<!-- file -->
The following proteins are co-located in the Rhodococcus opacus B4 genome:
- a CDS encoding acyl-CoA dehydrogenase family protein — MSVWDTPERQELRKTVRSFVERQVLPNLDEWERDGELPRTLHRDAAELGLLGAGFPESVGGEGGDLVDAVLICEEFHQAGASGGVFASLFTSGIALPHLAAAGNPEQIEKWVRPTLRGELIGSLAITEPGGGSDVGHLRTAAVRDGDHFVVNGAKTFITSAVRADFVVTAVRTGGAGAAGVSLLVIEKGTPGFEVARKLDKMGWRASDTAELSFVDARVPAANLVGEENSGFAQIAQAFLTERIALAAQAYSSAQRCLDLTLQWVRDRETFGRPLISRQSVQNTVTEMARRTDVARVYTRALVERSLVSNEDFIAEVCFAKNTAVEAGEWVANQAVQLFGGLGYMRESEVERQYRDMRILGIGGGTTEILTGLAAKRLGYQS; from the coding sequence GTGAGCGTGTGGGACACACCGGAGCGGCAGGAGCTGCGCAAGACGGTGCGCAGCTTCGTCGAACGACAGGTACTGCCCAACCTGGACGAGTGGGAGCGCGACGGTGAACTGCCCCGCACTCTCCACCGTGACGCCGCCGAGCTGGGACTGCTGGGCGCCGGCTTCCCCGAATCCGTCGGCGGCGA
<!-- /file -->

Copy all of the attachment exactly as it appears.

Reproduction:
The following proteins are co-located in the Rhodococcus opacus B4 genome:
- a CDS encoding acyl-CoA dehydrogenase family protein — MSVWDTPERQELRKTVRSFVERQVLPNLDEWERDGELPRTLHRDAAELGLLGAGFPESVGGEGGDLVDAVLICEEFHQAGASGGVFASLFTSGIALPHLAAAGNPEQIEKWVRPTLRGELIGSLAITEPGGGSDVGHLRTAAVRDGDHFVVNGAKTFITSAVRADFVVTAVRTGGAGAAGVSLLVIEKGTPGFEVARKLDKMGWRASDTAELSFVDARVPAANLVGEENSGFAQIAQAFLTERIALAAQAYSSAQRCLDLTLQWVRDRETFGRPLISRQSVQNTVTEMARRTDVARVYTRALVERSLVSNEDFIAEVCFAKNTAVEAGEWVANQAVQLFGGLGYMRESEVERQYRDMRILGIGGGTTEILTGLAAKRLGYQS; from the coding sequence GTGAGCGTGTGGGACACACCGGAGCGGCAGGAGCTGCGCAAGACGGTGCGCAGCTTCGTCGAACGACAGGTACTGCCCAACCTGGACGAGTGGGAGCGCGACGGTGAACTGCCCCGCACTCTCCACCGTGACGCCGCCGAGCTGGGACTGCTGGGCGCCGGCTTCCCCGAATCCGTCGGCGGCGA